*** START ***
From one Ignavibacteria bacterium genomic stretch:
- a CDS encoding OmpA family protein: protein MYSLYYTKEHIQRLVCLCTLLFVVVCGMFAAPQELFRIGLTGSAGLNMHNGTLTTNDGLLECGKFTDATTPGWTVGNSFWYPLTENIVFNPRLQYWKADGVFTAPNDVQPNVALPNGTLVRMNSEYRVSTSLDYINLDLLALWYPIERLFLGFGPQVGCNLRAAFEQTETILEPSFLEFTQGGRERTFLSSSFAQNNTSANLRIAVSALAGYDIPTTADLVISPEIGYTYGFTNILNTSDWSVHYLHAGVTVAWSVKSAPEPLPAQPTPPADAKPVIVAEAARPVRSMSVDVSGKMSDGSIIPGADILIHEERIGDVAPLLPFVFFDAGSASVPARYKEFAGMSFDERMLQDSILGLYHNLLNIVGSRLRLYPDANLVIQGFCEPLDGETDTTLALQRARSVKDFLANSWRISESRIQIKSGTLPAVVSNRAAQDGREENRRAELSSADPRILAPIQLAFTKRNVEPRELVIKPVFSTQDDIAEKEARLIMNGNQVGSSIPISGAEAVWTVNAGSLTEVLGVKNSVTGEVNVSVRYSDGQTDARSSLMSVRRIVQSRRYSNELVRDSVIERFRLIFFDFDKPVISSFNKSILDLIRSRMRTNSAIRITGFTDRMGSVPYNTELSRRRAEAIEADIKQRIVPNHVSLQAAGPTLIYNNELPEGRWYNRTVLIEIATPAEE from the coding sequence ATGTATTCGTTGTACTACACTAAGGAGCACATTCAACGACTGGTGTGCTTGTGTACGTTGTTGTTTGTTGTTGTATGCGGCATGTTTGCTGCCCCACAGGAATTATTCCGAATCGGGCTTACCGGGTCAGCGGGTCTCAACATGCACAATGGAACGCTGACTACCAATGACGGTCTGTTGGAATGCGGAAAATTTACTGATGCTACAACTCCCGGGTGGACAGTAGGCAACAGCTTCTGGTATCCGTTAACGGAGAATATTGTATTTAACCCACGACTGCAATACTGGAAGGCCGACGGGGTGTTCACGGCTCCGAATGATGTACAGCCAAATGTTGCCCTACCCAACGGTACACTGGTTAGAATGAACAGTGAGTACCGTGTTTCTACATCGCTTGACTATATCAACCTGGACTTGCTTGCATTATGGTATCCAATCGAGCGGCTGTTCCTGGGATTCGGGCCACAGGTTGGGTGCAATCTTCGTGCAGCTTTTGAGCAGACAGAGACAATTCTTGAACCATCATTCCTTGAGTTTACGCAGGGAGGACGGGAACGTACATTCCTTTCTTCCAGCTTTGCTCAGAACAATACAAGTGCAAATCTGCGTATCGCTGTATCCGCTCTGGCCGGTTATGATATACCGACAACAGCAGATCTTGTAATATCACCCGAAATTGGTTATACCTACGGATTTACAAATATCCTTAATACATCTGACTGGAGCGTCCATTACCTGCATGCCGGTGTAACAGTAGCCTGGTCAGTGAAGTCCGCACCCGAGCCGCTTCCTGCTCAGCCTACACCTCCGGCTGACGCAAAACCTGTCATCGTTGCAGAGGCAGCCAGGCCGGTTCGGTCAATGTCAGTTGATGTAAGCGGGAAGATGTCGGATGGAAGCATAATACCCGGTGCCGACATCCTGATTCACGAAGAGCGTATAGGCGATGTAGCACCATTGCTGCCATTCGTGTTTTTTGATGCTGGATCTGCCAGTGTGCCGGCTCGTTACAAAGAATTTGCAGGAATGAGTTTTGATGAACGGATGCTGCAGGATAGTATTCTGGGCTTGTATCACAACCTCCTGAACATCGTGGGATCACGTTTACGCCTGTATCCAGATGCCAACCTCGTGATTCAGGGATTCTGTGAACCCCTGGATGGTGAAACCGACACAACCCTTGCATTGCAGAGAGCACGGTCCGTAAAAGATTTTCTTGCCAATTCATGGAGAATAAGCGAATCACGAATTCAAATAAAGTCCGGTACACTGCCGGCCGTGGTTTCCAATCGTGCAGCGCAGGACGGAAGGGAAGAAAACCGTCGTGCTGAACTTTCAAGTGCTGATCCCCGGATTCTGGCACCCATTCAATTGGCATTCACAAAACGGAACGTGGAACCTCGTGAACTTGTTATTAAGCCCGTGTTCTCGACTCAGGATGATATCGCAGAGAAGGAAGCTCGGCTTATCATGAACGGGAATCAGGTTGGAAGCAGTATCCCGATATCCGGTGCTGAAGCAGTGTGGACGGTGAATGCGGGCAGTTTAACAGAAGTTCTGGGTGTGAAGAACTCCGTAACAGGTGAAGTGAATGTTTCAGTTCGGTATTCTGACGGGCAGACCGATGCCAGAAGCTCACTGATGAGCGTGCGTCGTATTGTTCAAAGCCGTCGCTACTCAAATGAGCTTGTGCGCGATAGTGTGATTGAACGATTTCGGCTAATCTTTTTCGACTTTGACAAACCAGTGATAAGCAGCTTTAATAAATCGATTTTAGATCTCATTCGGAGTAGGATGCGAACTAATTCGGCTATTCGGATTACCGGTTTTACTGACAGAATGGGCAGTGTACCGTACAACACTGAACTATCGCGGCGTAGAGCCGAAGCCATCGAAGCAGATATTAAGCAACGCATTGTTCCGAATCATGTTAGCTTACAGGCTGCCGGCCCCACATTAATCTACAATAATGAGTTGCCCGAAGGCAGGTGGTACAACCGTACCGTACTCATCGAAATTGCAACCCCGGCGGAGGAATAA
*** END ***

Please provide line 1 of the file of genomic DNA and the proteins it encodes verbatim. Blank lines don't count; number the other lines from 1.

From one Ignavibacteria bacterium genomic stretch: